Virtual town hall explains state water testing, higher lead levels

LANSING, Mich. (WLUC) - The Michigan Department of Environment, Great Lakes and Energy, in partnership with the Department of Health and Human Services, put on a virtual town hall for residents of the Upper Peninsula on Thursday.

The town hall was one of three put on this week for residents of Michigan. The goal was to explain how water testing for lead and copper will be conducted.

It also addresses the fact that lead levels in these tests is expected to be inflated.

In the past, tests have been conducted on the first liter of water out of the faucet. But under the Michigan Safe Drinking Water Act of 2018, things have changed.

Now, tests will be conducted on the first and the fifth liters of water. The state says this will help them see further up into the pipes and better assess the infrastructure, as water that's been sitting deeper in the pipes will be a better indicator of any corrosion.

In turn, the levels of lead in each water test is expected to be higher.

The threshold for safe lead in water is 15 parts per billion (ppb). Anything higher than that reaches an 'action level,' which requires further testing and education to residents in the impacted area.

"Some public water supply results will exceed the lead action level of 15 parts per billion. In some cases, EGLE will have the public water supply do some extra testing, to discover why lead is exceeding the action level," says Kory Goertsch, of the Department of Health and Human services.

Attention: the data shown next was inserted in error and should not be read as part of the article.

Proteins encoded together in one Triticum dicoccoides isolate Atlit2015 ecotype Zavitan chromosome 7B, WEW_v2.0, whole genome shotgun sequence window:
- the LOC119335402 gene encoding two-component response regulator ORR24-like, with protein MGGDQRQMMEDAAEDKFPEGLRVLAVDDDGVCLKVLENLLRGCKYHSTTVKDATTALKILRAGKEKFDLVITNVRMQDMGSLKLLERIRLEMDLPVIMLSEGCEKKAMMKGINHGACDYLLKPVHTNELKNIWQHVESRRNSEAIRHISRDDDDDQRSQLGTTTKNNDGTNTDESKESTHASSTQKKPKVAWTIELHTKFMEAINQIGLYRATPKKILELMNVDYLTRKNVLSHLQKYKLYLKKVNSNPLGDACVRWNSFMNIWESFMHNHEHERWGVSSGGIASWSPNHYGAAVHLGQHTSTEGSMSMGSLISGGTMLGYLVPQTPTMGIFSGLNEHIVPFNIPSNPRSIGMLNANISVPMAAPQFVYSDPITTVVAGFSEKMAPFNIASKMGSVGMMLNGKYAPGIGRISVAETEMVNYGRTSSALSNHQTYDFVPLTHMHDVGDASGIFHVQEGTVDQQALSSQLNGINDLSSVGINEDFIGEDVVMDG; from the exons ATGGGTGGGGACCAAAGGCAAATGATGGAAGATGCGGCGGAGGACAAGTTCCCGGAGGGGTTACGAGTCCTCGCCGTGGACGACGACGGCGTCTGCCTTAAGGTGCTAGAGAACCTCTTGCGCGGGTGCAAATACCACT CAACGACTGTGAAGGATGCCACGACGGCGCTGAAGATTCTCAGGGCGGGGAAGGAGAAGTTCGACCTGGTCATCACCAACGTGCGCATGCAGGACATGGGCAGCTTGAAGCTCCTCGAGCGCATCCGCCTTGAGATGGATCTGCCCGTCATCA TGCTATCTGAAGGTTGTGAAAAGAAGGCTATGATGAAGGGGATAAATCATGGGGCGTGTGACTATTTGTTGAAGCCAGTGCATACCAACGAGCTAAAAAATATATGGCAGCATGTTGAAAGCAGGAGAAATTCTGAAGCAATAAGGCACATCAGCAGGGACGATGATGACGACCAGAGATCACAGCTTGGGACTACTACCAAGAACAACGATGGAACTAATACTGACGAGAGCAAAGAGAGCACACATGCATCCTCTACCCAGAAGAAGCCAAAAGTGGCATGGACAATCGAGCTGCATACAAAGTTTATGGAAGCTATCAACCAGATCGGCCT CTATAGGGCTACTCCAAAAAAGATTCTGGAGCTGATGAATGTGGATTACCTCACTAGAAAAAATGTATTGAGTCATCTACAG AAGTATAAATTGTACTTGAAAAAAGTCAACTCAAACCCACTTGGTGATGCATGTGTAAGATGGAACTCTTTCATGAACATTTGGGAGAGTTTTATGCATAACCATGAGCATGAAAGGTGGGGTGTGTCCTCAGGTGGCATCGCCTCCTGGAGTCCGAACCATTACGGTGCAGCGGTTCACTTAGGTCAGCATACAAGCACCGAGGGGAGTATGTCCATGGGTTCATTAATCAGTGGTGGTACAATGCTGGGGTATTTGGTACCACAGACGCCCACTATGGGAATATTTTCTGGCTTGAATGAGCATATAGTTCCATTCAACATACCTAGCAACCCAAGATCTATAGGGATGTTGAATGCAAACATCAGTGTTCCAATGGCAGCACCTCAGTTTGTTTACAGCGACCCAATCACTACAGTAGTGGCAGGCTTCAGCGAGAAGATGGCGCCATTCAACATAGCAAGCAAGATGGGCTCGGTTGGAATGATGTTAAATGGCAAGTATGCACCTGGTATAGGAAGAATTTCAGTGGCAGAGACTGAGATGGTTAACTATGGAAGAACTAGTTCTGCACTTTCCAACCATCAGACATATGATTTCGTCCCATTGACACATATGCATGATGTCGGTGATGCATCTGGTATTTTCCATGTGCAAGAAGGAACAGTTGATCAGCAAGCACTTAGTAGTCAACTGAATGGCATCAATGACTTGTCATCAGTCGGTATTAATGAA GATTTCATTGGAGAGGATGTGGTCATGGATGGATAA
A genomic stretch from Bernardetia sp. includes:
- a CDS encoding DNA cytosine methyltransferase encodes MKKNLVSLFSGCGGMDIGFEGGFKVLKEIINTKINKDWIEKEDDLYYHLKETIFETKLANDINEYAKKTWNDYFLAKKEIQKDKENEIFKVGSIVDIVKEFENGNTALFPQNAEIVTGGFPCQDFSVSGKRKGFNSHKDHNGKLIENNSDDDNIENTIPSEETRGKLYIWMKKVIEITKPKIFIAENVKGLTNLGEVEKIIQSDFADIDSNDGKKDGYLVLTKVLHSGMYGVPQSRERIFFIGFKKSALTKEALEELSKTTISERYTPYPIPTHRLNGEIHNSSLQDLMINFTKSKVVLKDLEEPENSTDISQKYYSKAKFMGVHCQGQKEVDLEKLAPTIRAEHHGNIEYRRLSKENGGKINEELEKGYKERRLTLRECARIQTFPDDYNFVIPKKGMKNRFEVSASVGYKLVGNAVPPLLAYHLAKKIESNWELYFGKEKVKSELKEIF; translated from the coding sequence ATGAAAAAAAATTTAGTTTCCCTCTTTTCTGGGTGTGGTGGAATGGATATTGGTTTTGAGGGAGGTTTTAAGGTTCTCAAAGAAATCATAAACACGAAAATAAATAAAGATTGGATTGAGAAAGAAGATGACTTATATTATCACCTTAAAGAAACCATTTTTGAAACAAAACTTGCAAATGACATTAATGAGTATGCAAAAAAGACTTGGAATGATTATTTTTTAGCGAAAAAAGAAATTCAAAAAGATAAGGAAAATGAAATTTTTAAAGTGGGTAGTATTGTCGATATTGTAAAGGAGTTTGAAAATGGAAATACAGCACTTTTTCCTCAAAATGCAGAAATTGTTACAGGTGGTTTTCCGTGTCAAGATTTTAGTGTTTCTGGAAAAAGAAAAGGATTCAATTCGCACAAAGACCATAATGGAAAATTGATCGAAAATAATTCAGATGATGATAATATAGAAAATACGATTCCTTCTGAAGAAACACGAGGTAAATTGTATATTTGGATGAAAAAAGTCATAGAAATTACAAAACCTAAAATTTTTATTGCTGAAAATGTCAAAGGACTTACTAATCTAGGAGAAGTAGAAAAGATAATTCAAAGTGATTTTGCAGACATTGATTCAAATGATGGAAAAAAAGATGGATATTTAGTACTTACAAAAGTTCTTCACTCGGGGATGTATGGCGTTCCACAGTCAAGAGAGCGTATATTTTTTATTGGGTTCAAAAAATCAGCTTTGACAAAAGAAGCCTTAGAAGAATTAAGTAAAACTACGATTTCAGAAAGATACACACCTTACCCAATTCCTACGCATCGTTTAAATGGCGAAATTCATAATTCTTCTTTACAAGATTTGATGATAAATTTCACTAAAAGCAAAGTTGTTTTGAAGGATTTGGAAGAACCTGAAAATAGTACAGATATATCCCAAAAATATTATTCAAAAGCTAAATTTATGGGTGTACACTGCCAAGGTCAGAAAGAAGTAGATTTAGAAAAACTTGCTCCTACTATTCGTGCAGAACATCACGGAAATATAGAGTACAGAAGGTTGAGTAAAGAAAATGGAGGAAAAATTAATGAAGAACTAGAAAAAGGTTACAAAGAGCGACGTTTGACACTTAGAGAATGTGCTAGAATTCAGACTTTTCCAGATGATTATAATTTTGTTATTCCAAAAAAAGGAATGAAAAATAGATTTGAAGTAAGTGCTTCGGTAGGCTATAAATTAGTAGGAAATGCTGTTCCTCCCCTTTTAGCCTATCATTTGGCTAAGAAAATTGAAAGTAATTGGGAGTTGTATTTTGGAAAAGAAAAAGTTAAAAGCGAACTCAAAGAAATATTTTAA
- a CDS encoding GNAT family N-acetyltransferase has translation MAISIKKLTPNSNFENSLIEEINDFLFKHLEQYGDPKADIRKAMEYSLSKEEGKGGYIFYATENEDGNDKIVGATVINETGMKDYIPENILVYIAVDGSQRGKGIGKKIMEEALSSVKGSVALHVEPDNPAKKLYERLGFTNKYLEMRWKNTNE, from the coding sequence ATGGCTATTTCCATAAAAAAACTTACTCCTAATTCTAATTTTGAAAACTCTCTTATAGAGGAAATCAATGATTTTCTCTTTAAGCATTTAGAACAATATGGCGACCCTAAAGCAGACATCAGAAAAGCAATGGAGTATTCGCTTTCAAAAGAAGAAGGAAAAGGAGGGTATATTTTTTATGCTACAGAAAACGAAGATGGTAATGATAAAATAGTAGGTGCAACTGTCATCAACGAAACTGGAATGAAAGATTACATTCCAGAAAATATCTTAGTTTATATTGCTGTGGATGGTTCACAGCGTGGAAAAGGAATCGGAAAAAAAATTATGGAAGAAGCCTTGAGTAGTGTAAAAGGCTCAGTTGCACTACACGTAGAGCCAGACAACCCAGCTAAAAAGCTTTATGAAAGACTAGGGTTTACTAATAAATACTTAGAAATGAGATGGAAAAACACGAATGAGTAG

The Michigan Safe Drinking Water Act also says that the action level will be dropped down to 12 ppb, beginning in 2025.

Water tests will be performed in neighborhoods with previously high risk, or known issues. Homeowners in these areas will be issued kits to conduct the tests themselves.

"It has to be a six hour stagnation time. And that usually means when they first get up in the morning, before they flush the toilet, before they take a shower, before they run any water we want them to go to that kitchen sink or a bathroom sink and use that kit to take your water samples," says Goertsch. "Seal them up, call your water supply they'll go out and pick up the kit."

Homeowners who exceed the acceptable levels will be notified within 30 days of testing.

For those in homes over the threshold with pregnant women and children, it is recommended to get a lead filter for your water.

If you can't afford a filter, EGLE and MDHHS recommend going to your public water supply to ask if they'll provide one free of charge.